The jury reached its verdict. It determined that George Zimmerman was not guilty of murder in the shooting death of Travon Martin.
The verdict applied Florida’s “Stand Your Ground” statute to a nighttime confrontation between a young black man and a neighborhood watch participant that ended with the youth’s gunshot death. Every pundit, politician and personality who has even driven past a law school has commented on this case.
President Barack Obama and Attorney General Eric Holder have urged that repeal of Stand Your Ground laws by the 30-some states that have enacted them is the only way to prevent further violent tragedies.
We have examined Florida’s Stand Your Ground statute here before. These statutes vary from state to state but generally allow one to utilize deadly force in response to a perceived threat. Specifically, Florida’s Statutes Section 776.013 states:
“A person who is not engaged in an unlawful activity and who is attacked in any place where he or she has a right to be has no duty to retreat and has the right to stand his or her ground and meet force with force, including deadly force … to prevent death or great bodily harm.”
In that previous discussion, I indicated that New Mexico is a Stand Your Ground jurisdiction. In the wake of the Zimmerman verdict, and our district attorney’s statement that New Mexico is not a Stand Your Ground state, I received questions from several readers. Who’s right?
It is important to understand that the concept of self defense is a complicated issue which generates considerable debate in the case law and among criminal-law practitioners. With more than 30 different Stand Your Ground statutes in the United States, it is dicey to characterize them except in broad terms, especially in this format. Let’s take another look.
Stand Your Ground laws stem from the common-law Castle Doctrine. That doctrine holds one may use deadly force in response to an attack on their home; it is a derivative of the adage “a man’s home is his castle.” These laws also integrate the concept that one has no duty to retreat from physical threats brought against him or her in their home. The absence of a duty to retreat is a primary characteristic of Stand Your Ground laws; however, these statutes extend the arena from one’s home to any place they find themselves when trouble arises.
New Mexico statutes provide a killing is justified when committed in the necessary defense of one’s life or property, or in response to any unlawful action directed at the defendant or a family member, or to prevent a felony or other great harm to another, or in apprehending a fleeing felon or otherwise “keeping and preserving the peace.” A 1946 decision from the New Mexico Supreme Court clearly adopted the Castle Doctrine. In State v. Couch, the court held that defense of habitation alone, without specific statute, gave a homeowner the right to meet force with force “for a man’s house is his castle.” Further, in any case where self defense is at issue, a judge must instruct the jury: “A person who is threatened with an attack need not retreat. In the exercise of his right of self defense, he may stand his ground and defend himself.”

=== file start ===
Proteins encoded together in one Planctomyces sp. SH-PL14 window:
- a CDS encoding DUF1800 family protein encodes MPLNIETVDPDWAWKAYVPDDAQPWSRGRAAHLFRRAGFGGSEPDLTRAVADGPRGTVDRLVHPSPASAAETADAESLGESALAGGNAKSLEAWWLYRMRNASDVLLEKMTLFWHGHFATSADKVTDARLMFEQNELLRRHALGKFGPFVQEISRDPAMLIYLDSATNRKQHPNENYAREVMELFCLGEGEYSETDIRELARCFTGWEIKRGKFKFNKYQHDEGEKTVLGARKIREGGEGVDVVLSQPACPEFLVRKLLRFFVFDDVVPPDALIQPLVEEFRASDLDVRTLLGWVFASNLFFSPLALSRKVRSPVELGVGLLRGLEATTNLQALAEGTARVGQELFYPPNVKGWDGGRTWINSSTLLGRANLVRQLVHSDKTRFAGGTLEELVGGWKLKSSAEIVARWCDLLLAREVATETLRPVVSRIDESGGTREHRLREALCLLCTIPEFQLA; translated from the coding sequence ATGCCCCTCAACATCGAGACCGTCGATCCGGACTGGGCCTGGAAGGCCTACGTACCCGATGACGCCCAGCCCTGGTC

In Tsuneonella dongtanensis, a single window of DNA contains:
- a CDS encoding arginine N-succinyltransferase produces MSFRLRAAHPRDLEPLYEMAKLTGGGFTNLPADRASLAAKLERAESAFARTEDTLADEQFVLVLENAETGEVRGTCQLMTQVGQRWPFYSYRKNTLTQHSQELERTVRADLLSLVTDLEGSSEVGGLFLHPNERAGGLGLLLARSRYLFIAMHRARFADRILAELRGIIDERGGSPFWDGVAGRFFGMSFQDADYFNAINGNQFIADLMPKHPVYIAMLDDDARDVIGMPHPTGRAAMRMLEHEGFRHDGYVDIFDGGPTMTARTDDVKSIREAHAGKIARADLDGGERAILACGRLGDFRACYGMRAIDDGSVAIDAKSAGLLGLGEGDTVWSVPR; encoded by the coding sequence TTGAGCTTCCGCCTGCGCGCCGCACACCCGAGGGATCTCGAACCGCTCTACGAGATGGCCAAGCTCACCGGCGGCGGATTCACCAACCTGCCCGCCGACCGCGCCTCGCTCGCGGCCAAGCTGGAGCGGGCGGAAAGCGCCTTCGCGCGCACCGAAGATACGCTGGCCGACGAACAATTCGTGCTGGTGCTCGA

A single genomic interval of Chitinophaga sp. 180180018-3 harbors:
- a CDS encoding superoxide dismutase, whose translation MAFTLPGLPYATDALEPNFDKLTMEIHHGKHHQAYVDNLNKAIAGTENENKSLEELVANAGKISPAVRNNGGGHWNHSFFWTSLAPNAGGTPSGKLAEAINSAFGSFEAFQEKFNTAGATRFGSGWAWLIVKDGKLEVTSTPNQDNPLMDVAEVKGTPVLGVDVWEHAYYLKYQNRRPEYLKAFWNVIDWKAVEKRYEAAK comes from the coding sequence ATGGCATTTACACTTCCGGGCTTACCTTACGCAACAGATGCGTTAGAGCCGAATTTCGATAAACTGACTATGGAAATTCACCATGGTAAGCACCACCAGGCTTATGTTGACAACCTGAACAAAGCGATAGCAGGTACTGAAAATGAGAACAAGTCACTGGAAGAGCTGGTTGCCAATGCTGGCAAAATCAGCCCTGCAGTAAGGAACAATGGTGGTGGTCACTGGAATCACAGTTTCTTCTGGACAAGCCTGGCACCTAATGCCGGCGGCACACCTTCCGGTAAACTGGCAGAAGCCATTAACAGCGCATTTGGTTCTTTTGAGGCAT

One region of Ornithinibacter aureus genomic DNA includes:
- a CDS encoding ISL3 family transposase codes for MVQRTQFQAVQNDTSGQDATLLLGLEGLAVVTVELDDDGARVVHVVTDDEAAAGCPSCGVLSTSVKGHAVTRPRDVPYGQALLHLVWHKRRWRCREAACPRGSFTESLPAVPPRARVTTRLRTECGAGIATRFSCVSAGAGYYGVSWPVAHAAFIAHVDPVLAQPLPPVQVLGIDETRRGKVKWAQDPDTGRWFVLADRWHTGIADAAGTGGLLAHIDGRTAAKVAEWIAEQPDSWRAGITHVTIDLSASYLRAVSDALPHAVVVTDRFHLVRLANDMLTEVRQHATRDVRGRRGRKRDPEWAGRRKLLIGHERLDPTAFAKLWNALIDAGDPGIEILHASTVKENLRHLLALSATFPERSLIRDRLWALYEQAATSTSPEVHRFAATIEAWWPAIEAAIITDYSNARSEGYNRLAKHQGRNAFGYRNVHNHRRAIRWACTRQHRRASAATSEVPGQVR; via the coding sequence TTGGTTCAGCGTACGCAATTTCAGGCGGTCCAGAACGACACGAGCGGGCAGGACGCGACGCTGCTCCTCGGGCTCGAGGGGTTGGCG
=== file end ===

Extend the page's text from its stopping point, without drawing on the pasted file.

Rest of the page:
Bear in mind that the facts must support a self-defense claim in the first place to warrant Jury Instruction 14-5190, which essentially means you cannot instigate the confrontation, must have a reasonable apprehension of harm before acting, and must utilize reasonable force under the circumstances.
So, is New Mexico a Stand Your Ground jurisdiction? Some versions of Stand Your Ground laws, like Florida’s, are very broad and allow use of deadly force any time an attack is in progress or subjectively believed to be imminent. Other states, like New Mexico, maintain more objective standards when considering this self-defense doctrine but do not require a citizen to retreat before defending. Both are variations of the Stand Your Ground concept.
Should the law allow use of deadly force based largely or even completely upon the subjective beliefs of the actor or should a civilized society impose objective criteria to establish justification for killing another? You can, of course, Judge for Yourself.
Alan M. Malott is a judge of the 2nd Judicial District Court. Before joining the court, he practiced law throughout New Mexico for 30 years and was a nationally certified civil trial specialist. If you have questions, send them to Judge Malott, P.O. Box 8305, Albuquerque, NM 87198 or email to: firstname.lastname@example.org. Opinions expressed here are solely those of Judge Malott individually and not those of the court.